Why 'Fantastic Four' could be terrible or amazing

In 2005 and 2007, comic fans got two movies based on one of Marvel's most enduring franchises, the Fantastic Four. Unfortunately, they were both basically hot garbage. But with today's relentless hunger for new movies based on comic book properties, 20th Century Fox said "what the hell" and went ahead and made a reboot called, alternately, Fantastic Four, or more obnoxiously, Fant4stic. Despite the property's cursed luck in other ventures, this new flick could live up to its name and be truly fantastic…or it could be doomed to fail as other FF films have before.

The Powers Of The FF Look Great So Far

The last two Fantastic Four movies had pretty good special effects, but they weren't anything to write home about. The powers of the four leads themselves were pretty underwhelming, and very rarely did you feel like you were watching anything truly "fantastic." It was a few steps above the Power Rangers. But the reboot seems to have figured out how to make these powers look not only believable, but interesting and cool at the same time. This time around, Fantastic Four seems like an intriguing sci-fi movie, instead of a ridiculous superhero slugfest.

But Live-Action Thing Is Replaced With CG

This could go either way, really, but anytime a principal live action character is replaced with a computer generated facsimile, the results leave much to be desired. It's bad enough that most blockbusters today are full to bursting with computer-made effects and sets. But when the Thing, a full fourth of the movie's lead characters, is basically drawn on a computer, he can't help but lose some of the heft and weight he would've otherwise had. That said, the original franchise's rubber suit Thing was completely terrible, so this could still turn out to be the lesser of two evils.

Director Josh Trank Did Great With 'Chronicle'

Chronicle, Trank's 2012 feature film debut, was a rare thing: a great superhero movie that was extremely original in both its execution and the fact that it didn't adapt preexisting source material. It earned over ten times its $12 million production budget and was a worldwide hit in theaters. It proved Trank's talent and potential as a filmmaker, and that gives us high hopes for what he plans to do with Fantastic Four because of their similar starting points. Young people granted extraordinary powers completely by accident? Trank should have this all sewn up.

Rumors Have Swirled About Big Time Production Problems

Despite how perfectly suited Trank seems to be for the director's chair on Fantastic Four, there have been a few reports about trouble between Trank and the studio. Some anonymous insiders were said to have made some damning allegations: one purportedly called the movie "a mess," and there were rumors that 20th Century Fox mulled throwing the whole film out and starting over. None of that seems to have happened, though, and Fantastic Four is on track for its August 2015 debut. Meanwhile, Trank has stepped away from his chance to direct a new Star Wars flick, possibly in response to the supposedly messy FF situation.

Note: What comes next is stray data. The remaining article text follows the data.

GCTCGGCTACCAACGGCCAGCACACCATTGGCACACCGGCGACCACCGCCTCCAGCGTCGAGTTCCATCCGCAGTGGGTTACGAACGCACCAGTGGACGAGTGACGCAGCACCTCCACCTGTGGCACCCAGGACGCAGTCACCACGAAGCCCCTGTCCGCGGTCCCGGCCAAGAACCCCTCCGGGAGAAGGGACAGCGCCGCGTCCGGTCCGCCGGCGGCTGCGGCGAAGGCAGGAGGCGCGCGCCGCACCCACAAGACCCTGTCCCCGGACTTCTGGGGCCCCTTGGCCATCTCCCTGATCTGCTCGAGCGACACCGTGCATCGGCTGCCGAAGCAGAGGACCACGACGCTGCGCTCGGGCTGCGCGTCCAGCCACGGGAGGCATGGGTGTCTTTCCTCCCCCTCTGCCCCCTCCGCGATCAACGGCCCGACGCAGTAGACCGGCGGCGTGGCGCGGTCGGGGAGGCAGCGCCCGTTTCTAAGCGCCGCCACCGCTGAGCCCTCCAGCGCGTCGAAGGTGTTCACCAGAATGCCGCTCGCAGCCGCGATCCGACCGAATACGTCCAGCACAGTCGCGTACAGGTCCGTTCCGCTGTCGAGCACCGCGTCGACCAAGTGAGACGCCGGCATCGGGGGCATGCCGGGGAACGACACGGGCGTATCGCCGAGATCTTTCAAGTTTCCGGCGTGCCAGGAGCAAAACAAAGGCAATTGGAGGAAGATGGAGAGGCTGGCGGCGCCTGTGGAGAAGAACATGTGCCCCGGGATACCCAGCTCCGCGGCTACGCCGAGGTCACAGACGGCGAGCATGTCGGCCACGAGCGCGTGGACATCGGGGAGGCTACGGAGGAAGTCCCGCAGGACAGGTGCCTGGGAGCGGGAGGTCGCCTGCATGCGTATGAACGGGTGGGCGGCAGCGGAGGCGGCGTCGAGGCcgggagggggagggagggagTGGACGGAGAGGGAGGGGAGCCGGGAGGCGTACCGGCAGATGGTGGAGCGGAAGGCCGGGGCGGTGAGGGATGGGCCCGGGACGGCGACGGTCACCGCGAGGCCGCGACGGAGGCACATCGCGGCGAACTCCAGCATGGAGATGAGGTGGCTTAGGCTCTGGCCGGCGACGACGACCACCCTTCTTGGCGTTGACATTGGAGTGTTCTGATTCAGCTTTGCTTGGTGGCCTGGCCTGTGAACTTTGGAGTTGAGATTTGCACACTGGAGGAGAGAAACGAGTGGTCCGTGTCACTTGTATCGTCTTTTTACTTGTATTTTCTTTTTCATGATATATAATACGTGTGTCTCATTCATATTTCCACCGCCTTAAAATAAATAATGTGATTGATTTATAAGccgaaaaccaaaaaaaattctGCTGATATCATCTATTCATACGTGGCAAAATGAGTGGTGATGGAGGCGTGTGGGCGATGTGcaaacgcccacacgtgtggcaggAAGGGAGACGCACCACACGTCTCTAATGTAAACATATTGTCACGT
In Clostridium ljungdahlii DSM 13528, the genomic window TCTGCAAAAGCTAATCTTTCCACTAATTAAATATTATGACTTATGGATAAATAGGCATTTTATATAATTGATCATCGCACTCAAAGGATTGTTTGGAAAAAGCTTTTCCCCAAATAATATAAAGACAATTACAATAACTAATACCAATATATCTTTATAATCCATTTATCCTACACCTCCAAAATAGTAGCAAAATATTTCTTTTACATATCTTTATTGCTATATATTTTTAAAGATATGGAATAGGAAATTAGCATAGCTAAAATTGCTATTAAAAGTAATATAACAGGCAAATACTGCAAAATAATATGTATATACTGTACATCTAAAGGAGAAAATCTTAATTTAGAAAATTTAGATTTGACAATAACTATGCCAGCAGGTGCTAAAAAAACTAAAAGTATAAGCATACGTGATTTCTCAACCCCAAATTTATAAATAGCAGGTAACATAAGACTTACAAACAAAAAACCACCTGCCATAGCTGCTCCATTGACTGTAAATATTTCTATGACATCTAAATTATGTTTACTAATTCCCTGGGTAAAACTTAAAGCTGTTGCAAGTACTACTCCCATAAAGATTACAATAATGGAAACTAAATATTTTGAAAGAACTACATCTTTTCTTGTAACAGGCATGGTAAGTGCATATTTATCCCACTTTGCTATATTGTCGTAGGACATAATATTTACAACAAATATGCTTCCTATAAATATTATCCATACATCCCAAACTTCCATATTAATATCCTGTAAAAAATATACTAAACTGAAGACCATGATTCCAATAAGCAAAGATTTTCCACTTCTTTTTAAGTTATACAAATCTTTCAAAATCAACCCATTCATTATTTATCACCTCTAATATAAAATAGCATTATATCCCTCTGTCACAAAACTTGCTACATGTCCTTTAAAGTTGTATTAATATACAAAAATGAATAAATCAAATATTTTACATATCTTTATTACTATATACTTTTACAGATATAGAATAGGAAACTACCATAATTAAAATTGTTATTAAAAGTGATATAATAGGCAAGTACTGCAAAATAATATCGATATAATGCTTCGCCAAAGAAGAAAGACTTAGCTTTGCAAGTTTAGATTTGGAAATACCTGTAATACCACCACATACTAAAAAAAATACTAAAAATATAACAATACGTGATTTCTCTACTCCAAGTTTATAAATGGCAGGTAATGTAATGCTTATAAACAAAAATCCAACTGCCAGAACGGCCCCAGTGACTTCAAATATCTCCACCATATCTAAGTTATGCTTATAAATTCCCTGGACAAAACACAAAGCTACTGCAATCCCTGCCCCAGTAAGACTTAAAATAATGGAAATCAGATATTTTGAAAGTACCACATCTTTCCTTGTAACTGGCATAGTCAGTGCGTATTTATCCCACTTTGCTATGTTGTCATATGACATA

It Embraces A More Modern Version Of The Origin

The last time we saw the FF on the big screen, their origin story was a modified version that appeared in the 1961 first issue of the comic book series. In it, the four head to space, get blasted with cosmic radiation, and develop super powers upon their return. The reboot, meanwhile, adapts the Ultimate Fantastic Four comic book's origin from 2004, where the title characters attempt to explore a parallel universe via a dimensional teleportation machine. It's a smart move to move away from the original story's references to the space race, while providing fertile ground for future stories.

The More Modern Version Is Needlessly Complicated

One major mark against the new origin is that it's a whole lot tougher to explain. The old FF's "went into space and came back weird" origin is so simple that it could be done away with in five minutes of screen time. The new, dimensional portal version might be too hard to explain without really clunky exposition.

Doctor Doom Is Here!

Doctor Doom is the Fantastic Four's most legendary villain. As such, it's nice to know that he'll appear in the reboot, ready to menace the gang with his metal face.

Doctor Doom Is, Like, A Hacker?

It's hard to say just how the FF's arch-nemesis will be portrayed in this new movie. Online, the character is listed alternately as "Victor Domashev" or simply "Doom," and he appears to be some kind of computer hacker or programmer or…something. Now, sure, it's tough to make the movie Doc the power-hungry dictator of an Eastern European nation that he was in the comics. But still, our guts tell us that this new Doom could easily disappoint.

It Clears The Slate After Two Lousy Movies

The last two FF movies were straight up turkeys. They're fondly remembered by roughly no one, and the best part of them—Chris Evans as the Human Torch—has come back to greater super-heroic success as Captain America. The filmmakers are smart to try and cleanse the first two duds from our minds with a flick that seems to embrace the sci-fi weirdness potential that should have always been a part of this franchise.

It Still Won't Be A Part Of The Marvel Cinematic Universe

In the end, though, no matter how good this new flick turns out to be, it only continues to sever the ties between 20th Century Fox's Marvel properties and those being made by Marvel Studios. Sony and Marvel have agreed to bring Spider-Man into the Marvel Cinematic Universe, helping to unify one of Marvel's most important characters with his four-color-comrades. But with this reboot, it seems unlikely Fox will strike a similar agreement, keeping Marvel's First Family too far from their comic book descendants.